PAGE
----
How to ....Avoid Kinky Track
I used to lay track the conventional way, cutting the ends flush to line up with the next bit. At the time the result was nice smooth track but a few years later the curves had settled and the result was like a clip from "You Tubes Worst Ever Tracks" compilations. When I laid the Chibanxi Light Railway I decided to try something different after reading an article I think from Garden Rail;
So, instead of cutting the rail flush to each other, leave one end longer than the other by an inch or so, and either slide the rail on the adjoining track through the sleepers, or cut one rail shorter to suit the rail it needs to connect to. You can also cut off three or four sleepers to make it easier, and then once you've cut the track slide the cut sleepers onto BOTH tracks as it helps to stop the track kinking in the future.
My vague ramblings probably don't make any sense, but the picture should make it clear. Note the uneven lengths of track, and the three sleepers have been cut and added to the track to support the join to stop it moving. Four years on this bit of track hasn't kinked at all. (Unlike the rest of the railway....)
Don't forget to secure the track to your chosen means of support. It doesn't have to be tightly held, I use one screw on one side, and one screw on the other side. I've got another section of NOT USING SCREWS TO ADJUST THE TRACK!
How to .... Lay Track Evenly (ish)
Right, so if you've used screws on your track to secure it all to your chosen substrate then time to take them all up I'm afraid!
Screws should only be used sparingly on Peco SM32 track., If it's LGB or Aristocraft you don't even need screws, just lay it loose in ballast as the track is indestructable.
But,if it is Peco SM32 or SM45 I'd only use 3 or 4 brass screws for every length of track. One at each end, and one or two in the middle of the length, three or four sleepers apart. Make sure you use the screws on the OUTSIDE of the sleepers, not in the middle as it will make the sleeper bend and your back to back will be wrong!
If you lay the track and it doesn't sit snugly on your track bed DON'T tighten up the screws to make the track sit flush, all you're doing is making the track twist or bend. Instead use the screws to just hold the track in place, and use my favourite item to slide under the track to get it level.....
Time to visit Costa Coffee. Get a handful of coffee stirrers on your next coffee break and head back to the garden, lay your level along the track and carefully place the coffee stirrers under the track to build up the required level. Once it is all level then you can carefully tighten down the screws just enough to hold the coffee stirrers in place. If you need an additional screw (and I mean just one or two) now is the time to put them in, Or, you can what I do and paint the coffee stirrers with some diluted waterproof PVA which will glue them nicely to the track and your track bed, but will let you pull them up if you ever need to. Ballast, are you going to ballast? Read on...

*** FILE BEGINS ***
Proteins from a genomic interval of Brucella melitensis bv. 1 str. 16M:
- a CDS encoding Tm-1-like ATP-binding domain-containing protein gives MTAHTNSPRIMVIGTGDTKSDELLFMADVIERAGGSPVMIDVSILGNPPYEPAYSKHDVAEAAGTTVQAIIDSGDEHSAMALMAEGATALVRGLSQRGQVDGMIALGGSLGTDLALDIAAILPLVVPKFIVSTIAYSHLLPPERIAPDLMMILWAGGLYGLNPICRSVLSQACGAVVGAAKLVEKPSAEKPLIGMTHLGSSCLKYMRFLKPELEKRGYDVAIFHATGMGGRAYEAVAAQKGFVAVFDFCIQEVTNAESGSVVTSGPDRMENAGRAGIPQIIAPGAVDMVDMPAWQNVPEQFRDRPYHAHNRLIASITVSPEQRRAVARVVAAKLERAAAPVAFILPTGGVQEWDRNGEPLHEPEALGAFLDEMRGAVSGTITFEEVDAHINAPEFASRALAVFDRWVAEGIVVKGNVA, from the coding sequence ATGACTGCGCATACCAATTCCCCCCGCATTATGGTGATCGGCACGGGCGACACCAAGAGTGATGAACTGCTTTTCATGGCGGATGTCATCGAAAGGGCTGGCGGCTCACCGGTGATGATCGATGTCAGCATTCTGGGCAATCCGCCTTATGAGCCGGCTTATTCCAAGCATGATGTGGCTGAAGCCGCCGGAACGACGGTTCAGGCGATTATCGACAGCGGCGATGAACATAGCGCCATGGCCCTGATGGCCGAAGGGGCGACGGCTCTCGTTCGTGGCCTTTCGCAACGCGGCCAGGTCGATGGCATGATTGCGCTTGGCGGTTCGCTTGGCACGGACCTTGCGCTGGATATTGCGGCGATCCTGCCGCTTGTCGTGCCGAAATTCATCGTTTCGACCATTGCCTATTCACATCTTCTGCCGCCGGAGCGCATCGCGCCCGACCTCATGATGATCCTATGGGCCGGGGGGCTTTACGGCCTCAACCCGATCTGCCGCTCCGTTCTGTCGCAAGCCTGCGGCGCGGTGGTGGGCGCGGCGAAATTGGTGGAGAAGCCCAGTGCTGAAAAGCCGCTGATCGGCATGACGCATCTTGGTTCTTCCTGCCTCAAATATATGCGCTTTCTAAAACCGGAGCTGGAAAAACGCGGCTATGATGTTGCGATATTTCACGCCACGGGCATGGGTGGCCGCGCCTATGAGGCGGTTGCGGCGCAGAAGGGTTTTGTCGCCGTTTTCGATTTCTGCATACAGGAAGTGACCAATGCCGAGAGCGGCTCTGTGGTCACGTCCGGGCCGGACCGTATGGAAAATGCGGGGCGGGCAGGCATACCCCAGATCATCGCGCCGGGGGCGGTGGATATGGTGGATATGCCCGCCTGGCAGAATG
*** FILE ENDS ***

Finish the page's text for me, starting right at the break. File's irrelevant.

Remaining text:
How to .... To Ballast or Not to Ballast?
I'm biased here, I like to see ballasted track. Many of the lines I've visited are set in Rowlands Mix which is a cement and soil mixture and allows for moss to grow between the tracks, as well as allowing better drainage than cement alone. But I don't think moss looks as good as ballast, years old ballast ages with oil and dirt to give a patina that moss, quite frankly, can't offer.
You might have realised by now that most of my railways are done in two distinct ways; Quickly (I'm impatient) and cheaply (I'm tight). You can add another one; semi-permanent. Ballast, applied loose between the rails (once you've got the track levels right - as above) and tamped down with the end of a 1/4" wood baton holds the track quite tightly in its own right. Whilst Peco SM32 doesn't like being loose laid - unlike LGB - it is surprising what a few screws to hold it in position and the ballast can do.,.
In my case I PVA the ballast in place. My brick building and track laying skills, despite numerous years of practise, are shocking and a lot of my track is levelled with uPVC window shims, coffee stirrers, you name it. In order to hide all of this ballast is the key. It fills in the gaps, covers the evidence of my ineptitude and with a touch of PVA stays put. A yearly covering of 50/50 water and pva with the obligatory splash of washing up liquid is a small price to pay for secured track that still has a bit of "give" in case of hot summers or cold winters. And if the track does move the ballast can be easily removed, or loosened by the use of boiling water and a sharp screwdriver. Perfect!